While the document renounces missionary activity towards the Jews, it seems to evaluate the Sinai Covenant in Christian terms. Could the scholars have inadvertently imposed a Christian understanding of covenant on the Jewish concept of covenant? What does the term "saving covenant" mean? The term "saving" is not a Jewish term. It is a Christian term. Are the writers of this document slipping into using Christian terminology to explain covenant? If the Jews are in a saving covenant, from what are they being saved? How do Christians and Jews understand the term saving? While the word salvation is not unknown in Judaism, its meaning differs from the Christian usage. How can we further explore this topic?

Even though paragraph 4 intended to enjoin Christians to distinguish between Biblical, Rabbinical, and Modern Judaism, it still leaves us with the impression that Judaism is merely surviving. The text should have clearly stated that Judaism is alive and life-giving.

Paragraph 5 addresses the reading of scripture. The document is correct that Christians read the Hebrew Bible with the lens of the New Testament. This would have been an opportune place to ask Christians to learn how to see the Hebrew Bible as having value in and of itself. Perhaps the suggestion may have been made for Christian seminaries to invite Rabbinical personnel to teach and to engage students in dialogue on the reading of sacred text from the Hebrew tradition.

In addition to Biblical texts, the contribution of the Jewish people to religious understanding is Rabbinical literature. Talmudic and Midrashic texts are generally unknown to many Christians. If there is to be a further understanding of the essence of Judaism, these texts should be explored by Christian clergy. This paragraph missed a golden opportunity to invite Christian institutions of higher learning, especially seminaries, to avail themselves of this important Jewish knowledge. Exposure to these texts will broaden the understanding of Christians of Judaism as well as of early Christianity.

Liturgy is important. It is the forum in which a community lives out its theology. Just as we have been made more aware in recent years of the importance of gender-inclusive language, so must we be made aware of certain texts that can generate negative attitudes towards Jews (e.g. Matthew 27:25, John 21:19, Acts 7, etc.). These texts need to be explained in light of Christian/Jewish dialogue.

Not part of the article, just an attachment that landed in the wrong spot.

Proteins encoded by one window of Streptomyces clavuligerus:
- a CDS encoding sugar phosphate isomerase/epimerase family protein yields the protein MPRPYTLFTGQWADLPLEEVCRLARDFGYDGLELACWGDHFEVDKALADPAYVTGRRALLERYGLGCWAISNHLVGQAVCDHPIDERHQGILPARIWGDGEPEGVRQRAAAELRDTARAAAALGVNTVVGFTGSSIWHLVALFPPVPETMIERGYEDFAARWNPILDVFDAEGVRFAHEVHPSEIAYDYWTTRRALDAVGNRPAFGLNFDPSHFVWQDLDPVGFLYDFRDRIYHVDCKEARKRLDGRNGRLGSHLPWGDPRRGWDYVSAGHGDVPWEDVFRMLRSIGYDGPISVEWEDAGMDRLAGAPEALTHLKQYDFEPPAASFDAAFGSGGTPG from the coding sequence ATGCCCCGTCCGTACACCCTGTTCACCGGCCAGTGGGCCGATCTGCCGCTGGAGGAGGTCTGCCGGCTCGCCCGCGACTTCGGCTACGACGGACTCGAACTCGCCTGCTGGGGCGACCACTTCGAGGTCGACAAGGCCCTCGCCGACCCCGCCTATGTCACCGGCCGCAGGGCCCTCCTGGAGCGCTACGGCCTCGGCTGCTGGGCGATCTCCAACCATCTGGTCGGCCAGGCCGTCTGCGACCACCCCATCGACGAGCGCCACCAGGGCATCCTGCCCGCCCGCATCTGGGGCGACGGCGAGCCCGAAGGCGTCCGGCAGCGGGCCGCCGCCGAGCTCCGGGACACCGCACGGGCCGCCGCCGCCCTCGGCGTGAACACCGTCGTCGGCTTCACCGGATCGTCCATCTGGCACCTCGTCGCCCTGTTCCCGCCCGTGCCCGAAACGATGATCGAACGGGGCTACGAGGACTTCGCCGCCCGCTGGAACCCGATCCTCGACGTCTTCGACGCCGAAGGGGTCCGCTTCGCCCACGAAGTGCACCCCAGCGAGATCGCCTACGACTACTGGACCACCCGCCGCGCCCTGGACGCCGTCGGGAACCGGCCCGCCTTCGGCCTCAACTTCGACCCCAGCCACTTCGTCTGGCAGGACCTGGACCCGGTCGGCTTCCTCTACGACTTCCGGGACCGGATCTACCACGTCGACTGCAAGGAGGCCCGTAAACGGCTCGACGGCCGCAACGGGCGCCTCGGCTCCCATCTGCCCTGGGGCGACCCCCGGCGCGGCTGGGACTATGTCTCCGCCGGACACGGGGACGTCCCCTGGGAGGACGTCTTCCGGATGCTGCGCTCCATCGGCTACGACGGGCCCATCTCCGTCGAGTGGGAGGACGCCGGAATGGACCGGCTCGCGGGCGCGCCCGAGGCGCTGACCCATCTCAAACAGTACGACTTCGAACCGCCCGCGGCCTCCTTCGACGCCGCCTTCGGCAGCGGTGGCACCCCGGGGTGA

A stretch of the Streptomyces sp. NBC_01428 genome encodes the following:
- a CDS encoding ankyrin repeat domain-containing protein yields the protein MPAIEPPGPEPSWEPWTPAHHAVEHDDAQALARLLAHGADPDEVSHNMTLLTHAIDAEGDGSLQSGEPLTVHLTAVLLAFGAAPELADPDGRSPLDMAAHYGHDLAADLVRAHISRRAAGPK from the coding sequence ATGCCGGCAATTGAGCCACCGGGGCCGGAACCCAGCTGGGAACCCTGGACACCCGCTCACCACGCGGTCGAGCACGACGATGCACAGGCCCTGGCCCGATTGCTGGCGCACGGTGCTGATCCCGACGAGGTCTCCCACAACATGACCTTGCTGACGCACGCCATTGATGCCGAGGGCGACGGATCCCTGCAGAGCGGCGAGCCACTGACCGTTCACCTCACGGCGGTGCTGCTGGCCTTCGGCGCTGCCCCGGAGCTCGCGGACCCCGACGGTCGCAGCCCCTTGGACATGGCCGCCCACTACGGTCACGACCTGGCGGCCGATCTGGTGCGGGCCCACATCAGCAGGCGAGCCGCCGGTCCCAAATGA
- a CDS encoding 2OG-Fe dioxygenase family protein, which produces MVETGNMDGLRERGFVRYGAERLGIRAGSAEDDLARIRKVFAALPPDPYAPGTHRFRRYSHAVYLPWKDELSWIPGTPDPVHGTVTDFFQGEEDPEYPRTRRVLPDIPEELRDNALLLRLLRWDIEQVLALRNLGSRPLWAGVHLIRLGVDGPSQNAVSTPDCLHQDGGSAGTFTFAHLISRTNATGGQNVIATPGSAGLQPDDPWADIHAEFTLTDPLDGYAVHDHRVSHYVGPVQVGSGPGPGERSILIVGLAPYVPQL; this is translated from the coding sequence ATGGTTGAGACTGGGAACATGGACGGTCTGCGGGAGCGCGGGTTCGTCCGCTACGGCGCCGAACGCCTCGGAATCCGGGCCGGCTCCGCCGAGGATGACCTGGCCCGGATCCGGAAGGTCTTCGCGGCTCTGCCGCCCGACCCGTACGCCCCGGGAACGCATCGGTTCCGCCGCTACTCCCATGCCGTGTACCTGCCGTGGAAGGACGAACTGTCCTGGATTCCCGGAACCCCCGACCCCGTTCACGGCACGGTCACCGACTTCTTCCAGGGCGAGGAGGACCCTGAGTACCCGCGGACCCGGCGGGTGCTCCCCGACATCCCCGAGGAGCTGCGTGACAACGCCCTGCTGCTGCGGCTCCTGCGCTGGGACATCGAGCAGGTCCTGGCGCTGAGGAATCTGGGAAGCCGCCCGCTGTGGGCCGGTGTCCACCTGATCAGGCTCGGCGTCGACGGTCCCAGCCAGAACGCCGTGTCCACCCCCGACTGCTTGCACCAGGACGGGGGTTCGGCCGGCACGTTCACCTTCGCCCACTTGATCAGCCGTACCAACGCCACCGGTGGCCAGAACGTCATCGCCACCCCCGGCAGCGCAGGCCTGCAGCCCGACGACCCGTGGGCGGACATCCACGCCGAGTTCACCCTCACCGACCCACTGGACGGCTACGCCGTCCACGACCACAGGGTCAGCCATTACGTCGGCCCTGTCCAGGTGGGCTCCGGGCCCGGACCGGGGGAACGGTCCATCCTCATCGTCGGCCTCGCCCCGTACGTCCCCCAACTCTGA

The publication God's Mercy Endures Forever, published by the United States Catholic Bishops, November 1988, is a resource for presenting current trends in understanding Christian/Jewish sensitivities on the problematic texts. Unfortunately, few seminarians or priests in the Catholic tradition are even aware of the existence of such a resource. This underscores a lack of integration between Christian/Jewish dialogue and the actual lived experience of Church life.

I think one of the goals of Christians involved in Christian/Jewish dialogue is to understand and appreciate Judaism as Judaism understands and appreciates itself. Christians should seek not to filter or evaluate Judaism through the lens of Christianity. This document seems to be moving in this direction.


"Relationships and Obligations: The Future of Jewish-Christian Dialogue": Rabbi Dr. Michael A. Signer (University of Notre Dame) 

A Sacred Obligation: Rethinking Christian Faith in Relation to Judaism and the Jewish People is a healing balm one year after September became the "cruelest month." The conjunction of the destruction of the World Trade Center with the Jewish High Holy Days and the zodiac sign of Libra (the scales) reflects the liturgical images that the world hangs in the balance of judgment during this season. Any document, but particularly one written by a group of Christian scholars from many denominations, that affirms healing and reconciliation by reconsidering the darker elements of their tradition is to be praised for bringing a fragment of redemption.

These have been confusing times for Jews with respect to their relations with Christians. They read statements like Dabru Emet: A Jewish Statement on Christians and Christianity that assert a genuine change in Christian theology about Judaism has occurred. Yet Jews also observe many statements that reiterate the calls for their conversion or that the Jewish people have no right to establish their own state. Therefore, Jews who are not immediately involved in dialogue with Christians may legitimately ask, "What represents the authentic Christian approach to Jews and the Jewish people?"

The answer is far from clear. Many Churches in the United States have made strong statements asserting a positive attitude toward Judaism and the Jewish people. Within the past decades Lutherans in Germany and the United States have repudiated the anti-Jewish elements in Martin Luther’s teaching. The Delegates of the Bishops’ Committee on Ecumenical and Interreligious Affairs of the United States Conference of Catholic Bishops conference have just issued a joint paper with the National Council of Synagogues titled "Reflections on Covenant and Mission" that says targeting of Jews for conversion is not acceptable. Yet other Christians Churches took the Bishops committee to task affirming that to exclude Jews from proselytizing is "discrimination" and "Antisemitism." Indeed, these "evangelizing" Christians often provide the most unwavering support for the State of Israel. In addition to these contradictory messages there has been a steady drumbeat of overt anti-Semitic public statements and increasing incidents of violence against synagogues and Jewish cemeteries.